When faced with a similar situation, on the receiving end this time of said withdrawal....I reacted in a pretty similar fashion to my old workmate, despair, anger, the other grief symptoms.... I wanted to know what I did wrong, so that I could fix it. When that didn’t work, I wanted to provoke some sort of emotional response from her.I wanted to know that she still cared. I wanted to control the outcome in my favour. And despite me having been on the other side of this equation more than once in my life, I failed to see that my newer friends’ withdrawal from me was never about me to begin with, and I was powerless to change it. I will write a post about that soon, although it will be a difficult emotional one to share, but I guess that’s what this site is all about.
The thing is, in the earlier situation with my workmate, basically, I found someone else who I would rather spend my time and emotional energy on. She missed me, when I was right there, all day, every damned day! I think this sums up her feelings pretty accurately:
My behaviour was no reflection of my friend or her worth, and I gave very little consideration to how badly it impacted her, no matter how hard she tried to force me to acknowledge it. Actually, that only made my withdrawal from her easier. What I realised, when I looked back at this situation, was that I still liked my workmate. I had no ill feelings towards her, and never meant to hurt her. (Although, to an extent, I refused to even acknowledge that I was hurting her. Which probably hurt her even more...) I mentioned in my "Back to basics and the beginning" post that perspective is a choice and my childhood bestie and I were still friends because I said so and it really was that simple. I stand by that, but it is important to acknowledge both people have to feel the same way, and feel comfortable with the silences, confidently. (Which may be why it seems only possible with childhood friends where acceptance and change are abundant or long distance friends where expectations are lower and allowances are higher!) In this situation, my workmate did not feel the same way; in her perspective - my silence was an ending. My reassurances of friendship were never enough, because as I said in my “LETS be Friends” post - friendship is an action word. We couldn't just be friends because I said so..... I was no longer acting like a friend; and there was no way I was holding myself accountable for that, or anything else at that time in my life to be honest! She left and I shrugged my shoulders and went on merrily ignoring the situation for 10 years until it came back to haunt me. The timing was so ironic. I almost wish my ex workmate had known what was transpiring in my own life at the time so she could have had the satisfaction of knowing Karma doesn’t forget, even if we do! Lol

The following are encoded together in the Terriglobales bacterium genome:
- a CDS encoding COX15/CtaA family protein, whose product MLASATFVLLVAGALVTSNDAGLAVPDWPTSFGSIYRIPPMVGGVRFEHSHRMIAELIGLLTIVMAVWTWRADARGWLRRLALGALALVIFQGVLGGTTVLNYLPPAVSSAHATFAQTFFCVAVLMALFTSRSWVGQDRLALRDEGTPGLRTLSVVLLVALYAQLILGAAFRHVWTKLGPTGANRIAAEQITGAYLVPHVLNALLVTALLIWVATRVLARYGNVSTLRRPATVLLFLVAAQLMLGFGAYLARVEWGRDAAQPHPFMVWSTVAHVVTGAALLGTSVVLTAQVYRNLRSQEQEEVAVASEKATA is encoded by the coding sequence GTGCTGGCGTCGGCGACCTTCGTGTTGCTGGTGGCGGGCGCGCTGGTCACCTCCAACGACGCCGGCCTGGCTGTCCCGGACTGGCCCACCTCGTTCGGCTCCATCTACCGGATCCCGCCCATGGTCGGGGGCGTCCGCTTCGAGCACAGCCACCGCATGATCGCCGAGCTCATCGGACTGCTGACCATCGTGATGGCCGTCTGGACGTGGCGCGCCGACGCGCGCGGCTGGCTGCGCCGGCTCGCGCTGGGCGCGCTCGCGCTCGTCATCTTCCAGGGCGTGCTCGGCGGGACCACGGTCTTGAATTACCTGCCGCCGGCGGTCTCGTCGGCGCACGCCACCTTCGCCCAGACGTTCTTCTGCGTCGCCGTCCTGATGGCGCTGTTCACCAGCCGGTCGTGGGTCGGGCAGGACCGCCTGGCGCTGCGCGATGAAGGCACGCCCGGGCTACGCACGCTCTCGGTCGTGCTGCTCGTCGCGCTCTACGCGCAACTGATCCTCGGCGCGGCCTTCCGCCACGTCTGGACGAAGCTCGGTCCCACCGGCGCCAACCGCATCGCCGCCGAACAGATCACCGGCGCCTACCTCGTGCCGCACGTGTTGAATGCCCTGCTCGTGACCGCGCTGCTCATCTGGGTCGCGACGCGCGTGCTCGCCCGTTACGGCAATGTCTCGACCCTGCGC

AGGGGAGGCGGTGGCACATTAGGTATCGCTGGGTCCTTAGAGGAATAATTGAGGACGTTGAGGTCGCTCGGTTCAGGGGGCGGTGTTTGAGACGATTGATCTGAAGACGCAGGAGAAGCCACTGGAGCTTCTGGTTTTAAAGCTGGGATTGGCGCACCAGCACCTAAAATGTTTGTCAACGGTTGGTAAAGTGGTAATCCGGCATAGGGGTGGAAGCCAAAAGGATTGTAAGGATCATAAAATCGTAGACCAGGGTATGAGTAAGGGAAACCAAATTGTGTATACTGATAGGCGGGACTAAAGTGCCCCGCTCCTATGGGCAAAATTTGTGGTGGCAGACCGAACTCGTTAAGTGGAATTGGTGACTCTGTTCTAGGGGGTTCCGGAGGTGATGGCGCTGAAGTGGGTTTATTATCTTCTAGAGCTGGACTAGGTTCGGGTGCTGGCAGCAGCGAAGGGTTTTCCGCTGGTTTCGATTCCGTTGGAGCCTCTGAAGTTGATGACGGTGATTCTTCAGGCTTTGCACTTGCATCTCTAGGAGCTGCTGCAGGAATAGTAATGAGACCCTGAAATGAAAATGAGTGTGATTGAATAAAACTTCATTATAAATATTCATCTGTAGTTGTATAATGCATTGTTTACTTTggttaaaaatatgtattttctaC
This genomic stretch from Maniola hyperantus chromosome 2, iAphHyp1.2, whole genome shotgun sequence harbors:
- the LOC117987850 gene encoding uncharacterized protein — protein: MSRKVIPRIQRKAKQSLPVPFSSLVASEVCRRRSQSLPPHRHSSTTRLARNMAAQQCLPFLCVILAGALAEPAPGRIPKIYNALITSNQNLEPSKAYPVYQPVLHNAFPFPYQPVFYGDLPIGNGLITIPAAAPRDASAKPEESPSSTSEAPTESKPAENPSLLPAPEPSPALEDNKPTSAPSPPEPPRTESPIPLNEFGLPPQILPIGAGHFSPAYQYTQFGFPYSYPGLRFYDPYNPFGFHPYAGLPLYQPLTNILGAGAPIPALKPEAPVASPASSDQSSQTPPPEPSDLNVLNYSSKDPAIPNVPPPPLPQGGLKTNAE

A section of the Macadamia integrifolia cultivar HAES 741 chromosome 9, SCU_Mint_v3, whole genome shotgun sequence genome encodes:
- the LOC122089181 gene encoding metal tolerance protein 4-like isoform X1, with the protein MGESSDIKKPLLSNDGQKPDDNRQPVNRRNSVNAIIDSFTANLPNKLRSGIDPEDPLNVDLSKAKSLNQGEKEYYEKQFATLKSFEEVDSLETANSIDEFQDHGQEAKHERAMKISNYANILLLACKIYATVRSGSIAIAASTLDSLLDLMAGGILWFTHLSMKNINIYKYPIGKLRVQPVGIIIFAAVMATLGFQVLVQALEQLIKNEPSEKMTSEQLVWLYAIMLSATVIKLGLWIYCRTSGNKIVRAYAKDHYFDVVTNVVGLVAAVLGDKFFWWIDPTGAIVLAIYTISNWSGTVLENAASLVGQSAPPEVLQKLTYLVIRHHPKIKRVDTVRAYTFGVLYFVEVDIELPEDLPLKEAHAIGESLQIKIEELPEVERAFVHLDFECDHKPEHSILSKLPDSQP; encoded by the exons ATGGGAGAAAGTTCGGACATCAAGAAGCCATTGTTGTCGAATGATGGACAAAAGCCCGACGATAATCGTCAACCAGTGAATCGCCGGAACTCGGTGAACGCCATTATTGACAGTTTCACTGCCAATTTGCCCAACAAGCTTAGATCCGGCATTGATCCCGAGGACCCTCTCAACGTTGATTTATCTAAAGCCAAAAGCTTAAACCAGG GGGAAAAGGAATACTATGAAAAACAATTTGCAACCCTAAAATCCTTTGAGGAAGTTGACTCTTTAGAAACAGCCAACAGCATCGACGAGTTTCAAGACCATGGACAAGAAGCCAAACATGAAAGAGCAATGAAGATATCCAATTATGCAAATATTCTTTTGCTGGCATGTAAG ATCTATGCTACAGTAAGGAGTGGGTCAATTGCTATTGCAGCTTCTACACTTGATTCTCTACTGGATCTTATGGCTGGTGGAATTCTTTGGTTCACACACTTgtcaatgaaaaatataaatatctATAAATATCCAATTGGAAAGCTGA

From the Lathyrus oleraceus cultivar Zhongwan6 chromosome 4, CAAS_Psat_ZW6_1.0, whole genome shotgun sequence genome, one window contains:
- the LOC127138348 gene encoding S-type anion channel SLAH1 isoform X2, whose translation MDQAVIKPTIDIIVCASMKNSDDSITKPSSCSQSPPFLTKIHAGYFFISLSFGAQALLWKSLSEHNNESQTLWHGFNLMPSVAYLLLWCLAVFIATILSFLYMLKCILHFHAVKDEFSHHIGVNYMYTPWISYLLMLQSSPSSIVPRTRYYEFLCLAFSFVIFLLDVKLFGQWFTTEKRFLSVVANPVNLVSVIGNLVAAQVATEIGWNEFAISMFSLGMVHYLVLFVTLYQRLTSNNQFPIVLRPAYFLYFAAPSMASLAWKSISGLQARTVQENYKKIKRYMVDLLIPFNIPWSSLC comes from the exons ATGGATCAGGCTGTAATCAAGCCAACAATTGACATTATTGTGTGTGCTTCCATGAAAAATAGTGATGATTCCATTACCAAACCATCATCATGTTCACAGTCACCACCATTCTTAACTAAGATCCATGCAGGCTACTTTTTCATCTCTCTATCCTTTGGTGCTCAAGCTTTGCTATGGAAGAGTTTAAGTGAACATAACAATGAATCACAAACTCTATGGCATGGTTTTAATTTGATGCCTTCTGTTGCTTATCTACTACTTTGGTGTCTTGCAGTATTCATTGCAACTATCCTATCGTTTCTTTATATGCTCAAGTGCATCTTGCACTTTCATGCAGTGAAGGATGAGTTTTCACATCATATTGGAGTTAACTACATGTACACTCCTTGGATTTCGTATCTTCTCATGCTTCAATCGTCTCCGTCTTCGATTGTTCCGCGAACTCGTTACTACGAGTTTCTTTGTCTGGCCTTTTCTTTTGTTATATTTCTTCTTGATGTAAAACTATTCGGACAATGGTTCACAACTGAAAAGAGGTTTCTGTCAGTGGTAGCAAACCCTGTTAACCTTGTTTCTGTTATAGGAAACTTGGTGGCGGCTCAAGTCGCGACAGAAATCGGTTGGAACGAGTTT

Not only did that situation force me to acknowledge that I am not “always the victim” but it also threw into question my theories about my current situation. Was it possible that on the other side of the story, it wasn’t about me at all? If you were to view my life as a movie, I was the main character… How was it possible that something that could impact me and my life so deeply - wasn’t even about me? Even knowing that evoked feelings of unworthiness and anger. How could someone stop being my close friend, and then not even notice that she stopped? If I meant anything to her surely she would notice my absence? Nope. She was still fulfilled. There was no silence in her life. And the silence in mine, although created by her, was not her problem. Sad but true.
In her mind, I wasn’t gone. We were still friends, she just had other people and things taking her attention. She was ok. Better than ok. She was great and happy, and I wasn’t being a great friend because I struggled to be happy for her. Of course I could only see how this impacted me. I am human, and my life IS ABOUT ME! I see things through my perspective and that is the only one I can see it from without considerable effort. The concept that something isn’t about me is uncomfortable at first. Of course it is about me? I am the main character?! Lol